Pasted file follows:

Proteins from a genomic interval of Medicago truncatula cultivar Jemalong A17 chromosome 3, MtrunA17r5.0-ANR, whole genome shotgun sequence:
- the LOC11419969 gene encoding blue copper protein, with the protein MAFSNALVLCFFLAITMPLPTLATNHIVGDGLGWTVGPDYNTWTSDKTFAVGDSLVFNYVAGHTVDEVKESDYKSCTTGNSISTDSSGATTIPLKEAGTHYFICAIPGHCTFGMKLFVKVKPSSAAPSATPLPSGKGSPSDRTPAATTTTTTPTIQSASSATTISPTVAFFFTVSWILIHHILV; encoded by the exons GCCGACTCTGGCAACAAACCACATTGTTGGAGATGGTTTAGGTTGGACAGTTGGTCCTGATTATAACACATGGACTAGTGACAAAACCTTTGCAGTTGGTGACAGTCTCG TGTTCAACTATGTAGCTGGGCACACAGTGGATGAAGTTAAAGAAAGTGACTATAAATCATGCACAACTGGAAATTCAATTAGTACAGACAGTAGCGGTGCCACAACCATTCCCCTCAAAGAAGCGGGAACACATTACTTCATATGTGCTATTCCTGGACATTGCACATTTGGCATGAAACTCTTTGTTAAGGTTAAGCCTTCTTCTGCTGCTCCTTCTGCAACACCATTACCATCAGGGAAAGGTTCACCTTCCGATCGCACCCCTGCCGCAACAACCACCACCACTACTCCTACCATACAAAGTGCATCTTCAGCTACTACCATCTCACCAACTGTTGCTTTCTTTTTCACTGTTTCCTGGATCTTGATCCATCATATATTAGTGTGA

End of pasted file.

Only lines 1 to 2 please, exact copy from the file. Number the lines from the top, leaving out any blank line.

Proteins from a genomic interval of Medicago truncatula cultivar Jemalong A17 chromosome 3, MtrunA17r5.0-ANR, whole genome shotgun sequence:
- the LOC11419969 gene encoding blue copper protein, with the protein MAFSNALVLCFFLAITMPLPTLATNHIVGDGLGWTVGPDYNTWTSDKTFAVGDSLVFNYVAGHTVDEVKESDYKSCTTGNSISTDSSGATTIPLKEAGTHYFICAIPGHCTFGMKLFVKVKPSSAAPSATPLPSGKGSPSDRTPAATTTTTTPTIQSASSATTISPTVAFFFTVSWILIHHILV; encoded by the exons GCCGACTCTGGCAACAAACCACATTGTTGGAGATGGTTTAGGTTGGACAGTTGGTCCTGATTATAACACATGGACTAGTGACAAAACCTTTGCAGTTGGTGACAGTCTCG TGTTCAACTATGTAGCTGGGCACACAGTGGATGAAGTTAAAGAAAGTGACTATAAATCATGCACAACTGGAAATTCAATTAGTACAGACAGTAGCGGTGCCACAACCATTCCCCTCAAAGAAGCGGGAACACATTACTTCATATGTGCTATTCCTGGACATTGCACATTTGGCATGAAACTCTTTGTTAAGGTTAAGCCTTCTTCTGCTGCTCCTTCTGCAACACCATTACCATCAGGGAAAGGTTCACCTTCCGATCGCACCCCTGCCGCAACAACCACCACCACTACTCCTACCATACAAAGTGCATCTTCAGCTACTACCATCTCACCAACTGTTGCTTTCTTTTTCACTGTTTCCTGGATCTTGATCCATCATATATTAGTGTGA